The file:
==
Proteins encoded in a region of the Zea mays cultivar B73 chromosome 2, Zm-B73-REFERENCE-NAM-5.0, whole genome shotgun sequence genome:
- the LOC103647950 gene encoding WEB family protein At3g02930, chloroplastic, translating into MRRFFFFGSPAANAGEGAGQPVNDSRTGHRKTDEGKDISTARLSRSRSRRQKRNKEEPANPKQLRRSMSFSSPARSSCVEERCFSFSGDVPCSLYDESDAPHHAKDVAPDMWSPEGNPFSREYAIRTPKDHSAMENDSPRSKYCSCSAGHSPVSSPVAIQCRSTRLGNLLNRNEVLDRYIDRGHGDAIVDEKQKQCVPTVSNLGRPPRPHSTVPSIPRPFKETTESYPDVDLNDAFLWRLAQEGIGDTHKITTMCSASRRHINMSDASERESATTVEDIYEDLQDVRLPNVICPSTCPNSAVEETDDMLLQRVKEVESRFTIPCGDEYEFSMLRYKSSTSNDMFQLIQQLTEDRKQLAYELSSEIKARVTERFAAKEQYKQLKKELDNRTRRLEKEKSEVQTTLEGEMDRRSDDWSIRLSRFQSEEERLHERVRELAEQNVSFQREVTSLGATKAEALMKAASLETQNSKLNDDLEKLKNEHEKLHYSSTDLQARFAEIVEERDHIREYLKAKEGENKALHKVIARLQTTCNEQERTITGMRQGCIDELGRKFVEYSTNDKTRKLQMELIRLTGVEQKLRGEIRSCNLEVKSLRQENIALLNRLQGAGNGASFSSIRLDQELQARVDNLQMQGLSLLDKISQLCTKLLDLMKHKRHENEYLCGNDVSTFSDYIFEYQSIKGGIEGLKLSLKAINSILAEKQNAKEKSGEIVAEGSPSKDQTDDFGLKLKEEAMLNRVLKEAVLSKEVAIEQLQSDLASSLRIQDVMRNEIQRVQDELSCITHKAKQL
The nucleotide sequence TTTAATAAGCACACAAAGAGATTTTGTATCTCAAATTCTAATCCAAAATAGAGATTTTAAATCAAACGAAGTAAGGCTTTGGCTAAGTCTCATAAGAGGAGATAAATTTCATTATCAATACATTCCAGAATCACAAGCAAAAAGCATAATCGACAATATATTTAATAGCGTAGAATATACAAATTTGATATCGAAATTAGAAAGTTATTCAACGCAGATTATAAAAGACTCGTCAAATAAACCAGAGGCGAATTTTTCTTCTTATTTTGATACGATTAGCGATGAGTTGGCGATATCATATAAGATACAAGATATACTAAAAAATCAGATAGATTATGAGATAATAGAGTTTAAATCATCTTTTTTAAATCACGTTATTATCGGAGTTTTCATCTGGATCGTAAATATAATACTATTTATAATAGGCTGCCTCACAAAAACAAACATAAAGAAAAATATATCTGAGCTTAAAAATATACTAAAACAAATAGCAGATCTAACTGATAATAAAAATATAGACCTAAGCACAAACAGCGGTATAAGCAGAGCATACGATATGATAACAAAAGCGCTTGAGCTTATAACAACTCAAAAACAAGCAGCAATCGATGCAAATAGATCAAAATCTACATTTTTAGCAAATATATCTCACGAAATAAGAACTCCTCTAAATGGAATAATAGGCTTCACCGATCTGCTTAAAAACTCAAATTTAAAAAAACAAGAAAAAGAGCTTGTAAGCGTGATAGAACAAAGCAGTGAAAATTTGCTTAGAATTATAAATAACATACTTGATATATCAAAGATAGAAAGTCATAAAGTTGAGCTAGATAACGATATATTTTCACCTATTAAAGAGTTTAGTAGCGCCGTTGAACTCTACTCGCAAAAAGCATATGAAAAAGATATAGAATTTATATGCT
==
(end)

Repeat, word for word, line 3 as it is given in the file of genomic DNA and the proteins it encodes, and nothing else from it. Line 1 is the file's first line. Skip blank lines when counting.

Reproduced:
The nucleotide sequence TTTAATAAGCACACAAAGAGATTTTGTATCTCAAATTCTAATCCAAAATAGAGATTTTAAATCAAACGAAGTAAGGCTTTGGCTAAGTCTCATAAGAGGAGATAAATTTCATTATCAATACATTCCAGAATCACAAGCAAAAAGCATAATCGACAATATATTTAATAGCGTAGAATATACAAATTTGATATCGAAATTAGAAAGTTATTCAACGCAGATTATAAAAGACTCGTCAAATAAACCAGAGGCGAATTTTTCTTCTTATTTTGATACGATTAGCGATGAGTTGGCGATATCATATAAGATACAAGATATACTAAAAAATCAGATAGATTATGAGATAATAGAGTTTAAATCATCTTTTTTAAATCACGTTATTATCGGAGTTTTCATCTGGATCGTAAATATAATACTATTTATAATAGGCTGCCTCACAAAAACAAACATAAAGAAAAATATATCTGAGCTTAAAAATATACTAAAACAAATAGCAGATCTAACTGATAATAAAAATATAGACCTAAGCACAAACAGCGGTATAAGCAGAGCATACGATATGATAACAAAAGCGCTTGAGCTTATAACAACTCAAAAACAAGCAGCAATCGATGCAAATAGATCAAAATCTACATTTTTAGCAAATATATCTCACGAAATAAGAACTCCTCTAAATGGAATAATAGGCTTCACCGATCTGCTTAAAAACTCAAATTTAAAAAAACAAGAAAAAGAGCTTGTAAGCGTGATAGAACAAAGCAGTGAAAATTTGCTTAGAATTATAAATAACATACTTGATATATCAAAGATAGAAAGTCATAAAGTTGAGCTAGATAACGATATATTTTCACCTATTAAAGAGTTTAGTAGCGCCGTTGAACTCTACTCGCAAAAAGCATATGAAAAAGATATAGAATTTATATGCT